One of the most important factors in terms of what makes a piece of writing “good” is the writer’s understanding of the nature of his or her audience. When you write, you construct not only an authorial persona, but you also construct an audience. The trick as a writer is to know for whom you are writing and what you are trying to convey. A cleverly constructed voice (i.e. tone, style, diction) can tell you something about the characters in a story or about the author of an article in a magazine. Is the speaker male of female? Is the character a modern-day person or is he living in another place in time? Is she angry, educated, mad, or of sound mind? In just a few words, you can give your reader a feeling for your voice.
As a writer, there are three important questions to consider when you begin to create a new piece of work, be it fiction, non-fiction, an essay, or even a letter to someone.
What do I want to say?
How do I want to say it?
Why do I want to say it?
Writing a first draft without a clear idea of the answers to these questions is fine. In fact, a draft can help you figure out the answers to these questions and help you focus on what you want to say. In turn, you will gain a better perspective on how you should define your voice and cater to your intended audience. If you are able to create a specific voice, it will help your audience to become engaged in what you have written for them. Your tone, word choice, or style, will construct your audience and signal: This piece of writing is intended for “X” (intellectuals, children, mature Christians, young adults, theologians, etc.) It is possible to convey the same message to two vastly different audiences if you are aware of your intended audience.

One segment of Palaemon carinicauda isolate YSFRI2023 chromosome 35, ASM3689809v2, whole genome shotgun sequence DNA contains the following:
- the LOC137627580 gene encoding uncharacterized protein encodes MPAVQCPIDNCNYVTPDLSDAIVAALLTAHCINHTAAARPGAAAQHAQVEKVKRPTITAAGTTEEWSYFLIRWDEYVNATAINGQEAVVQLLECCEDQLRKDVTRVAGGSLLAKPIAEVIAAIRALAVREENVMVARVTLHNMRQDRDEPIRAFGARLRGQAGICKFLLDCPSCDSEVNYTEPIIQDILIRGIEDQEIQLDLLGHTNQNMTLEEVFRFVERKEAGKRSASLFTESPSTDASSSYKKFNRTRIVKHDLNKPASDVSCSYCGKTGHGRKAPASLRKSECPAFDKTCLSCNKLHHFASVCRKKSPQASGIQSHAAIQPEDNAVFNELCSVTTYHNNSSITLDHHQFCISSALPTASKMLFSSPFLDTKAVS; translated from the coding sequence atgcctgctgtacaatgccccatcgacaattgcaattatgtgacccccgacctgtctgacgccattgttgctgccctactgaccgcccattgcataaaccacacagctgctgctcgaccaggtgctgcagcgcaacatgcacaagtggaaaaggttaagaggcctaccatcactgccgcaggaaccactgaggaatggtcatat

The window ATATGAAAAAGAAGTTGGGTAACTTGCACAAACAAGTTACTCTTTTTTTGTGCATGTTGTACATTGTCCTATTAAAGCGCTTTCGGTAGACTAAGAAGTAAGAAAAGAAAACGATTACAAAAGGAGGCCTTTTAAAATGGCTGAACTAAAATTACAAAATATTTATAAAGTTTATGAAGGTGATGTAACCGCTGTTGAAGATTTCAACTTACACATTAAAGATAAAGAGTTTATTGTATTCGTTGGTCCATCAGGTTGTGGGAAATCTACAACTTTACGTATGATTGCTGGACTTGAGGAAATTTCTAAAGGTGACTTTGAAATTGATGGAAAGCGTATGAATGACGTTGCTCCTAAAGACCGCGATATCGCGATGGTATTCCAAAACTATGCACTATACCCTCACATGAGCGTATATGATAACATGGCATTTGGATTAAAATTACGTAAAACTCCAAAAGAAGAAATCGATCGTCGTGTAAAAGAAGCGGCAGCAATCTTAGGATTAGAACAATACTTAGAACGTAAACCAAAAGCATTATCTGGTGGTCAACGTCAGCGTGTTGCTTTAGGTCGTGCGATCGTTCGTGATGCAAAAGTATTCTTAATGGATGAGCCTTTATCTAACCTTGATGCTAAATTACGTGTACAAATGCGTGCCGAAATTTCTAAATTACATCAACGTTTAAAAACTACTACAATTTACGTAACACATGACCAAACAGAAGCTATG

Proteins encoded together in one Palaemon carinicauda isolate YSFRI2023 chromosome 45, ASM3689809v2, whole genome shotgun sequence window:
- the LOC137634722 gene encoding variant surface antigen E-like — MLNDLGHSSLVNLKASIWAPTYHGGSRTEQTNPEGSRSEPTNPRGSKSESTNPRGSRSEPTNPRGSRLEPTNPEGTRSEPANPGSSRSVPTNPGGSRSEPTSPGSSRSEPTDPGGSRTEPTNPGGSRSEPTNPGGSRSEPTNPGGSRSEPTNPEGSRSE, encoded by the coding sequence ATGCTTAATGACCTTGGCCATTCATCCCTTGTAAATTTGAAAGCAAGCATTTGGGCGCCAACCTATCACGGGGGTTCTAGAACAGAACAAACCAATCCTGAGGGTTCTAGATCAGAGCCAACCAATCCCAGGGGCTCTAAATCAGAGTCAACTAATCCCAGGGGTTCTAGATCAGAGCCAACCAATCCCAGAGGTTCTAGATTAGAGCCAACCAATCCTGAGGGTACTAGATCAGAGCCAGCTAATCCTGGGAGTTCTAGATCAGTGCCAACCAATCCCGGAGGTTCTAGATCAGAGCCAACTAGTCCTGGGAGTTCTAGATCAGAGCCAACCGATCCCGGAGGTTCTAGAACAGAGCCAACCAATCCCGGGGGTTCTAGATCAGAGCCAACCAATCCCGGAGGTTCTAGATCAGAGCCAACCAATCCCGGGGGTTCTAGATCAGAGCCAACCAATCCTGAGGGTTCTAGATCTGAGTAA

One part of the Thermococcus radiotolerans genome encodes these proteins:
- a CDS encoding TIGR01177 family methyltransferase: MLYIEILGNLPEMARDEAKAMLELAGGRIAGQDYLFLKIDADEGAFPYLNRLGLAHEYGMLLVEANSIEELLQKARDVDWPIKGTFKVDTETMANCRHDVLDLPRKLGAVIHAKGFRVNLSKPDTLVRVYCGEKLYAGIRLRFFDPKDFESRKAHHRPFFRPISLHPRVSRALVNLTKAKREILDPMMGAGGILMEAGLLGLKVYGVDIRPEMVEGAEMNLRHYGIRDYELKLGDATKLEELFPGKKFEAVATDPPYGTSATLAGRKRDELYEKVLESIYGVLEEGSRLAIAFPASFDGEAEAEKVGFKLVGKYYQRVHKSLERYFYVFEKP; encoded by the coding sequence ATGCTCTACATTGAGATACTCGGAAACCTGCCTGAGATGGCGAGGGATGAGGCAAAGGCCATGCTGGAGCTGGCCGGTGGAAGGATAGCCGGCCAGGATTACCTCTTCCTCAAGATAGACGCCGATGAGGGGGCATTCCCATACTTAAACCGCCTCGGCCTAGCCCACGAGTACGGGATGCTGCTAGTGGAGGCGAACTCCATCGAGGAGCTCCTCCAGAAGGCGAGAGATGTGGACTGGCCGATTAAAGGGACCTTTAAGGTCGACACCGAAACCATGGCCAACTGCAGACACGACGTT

For instance, if you are writing a non-fiction, Christian book for new believers, remember to keep your tone simple—uncomplicated language which is free from jargon. This may be difficult when you have been a believer for many years. It will be difficult for you not to use “churchy” language which a new believer may not fully understand. You may take it for granted that not everyone knows what a “calling” is, what it means to be “broken,” or “anointed with a gift.” Also, keep in mind how important it is to respect your audience. Adults do not appreciate being spoken down to or scolded, even when they are being offered the “milk” of the Word. This will be something to consider throughout the writing process—you want to teach your audience without making them feel in any way inferior. Let’s face it, why would they choose to continue reading if they did?
Another important aspect to consider in your writing is how you choose to relate your story or share your ideas. If you begin in the first or third person, you must remember to keep within that parameter throughout. This may not always be convenient. Even well-known author, Herman Melville encountered this issue with the ending of his famous book, “Moby Dick.” The first version of the book was for an English audience. The story was told by the narrator, a character named Ishmael. Ishmael dies at the conclusion of the book, but somehow the story of his death is told to the reader after the narrator is gone. Melville was heavily criticized for this flaw. So much so, in fact, that he changed the ending of the story in the American edition so that Ishmael actually survived to conclude the story. Melville’s decision to change the outcome of the story truly demonstrates the power of an audience and the need to be attentive to them and their demands.
Understanding your audience will be key to turning out good, effective writing. The best you can do as a writer is to clearly imagine your audience and respect them by offering the best writing you can.
- Be attentive to your audience, and you will have them fully engaged in your piece.
- Remember to also be consistent throughout.
- Don’t insult your audience’s intelligence or think they will not notice, or mind, a flaw in your text.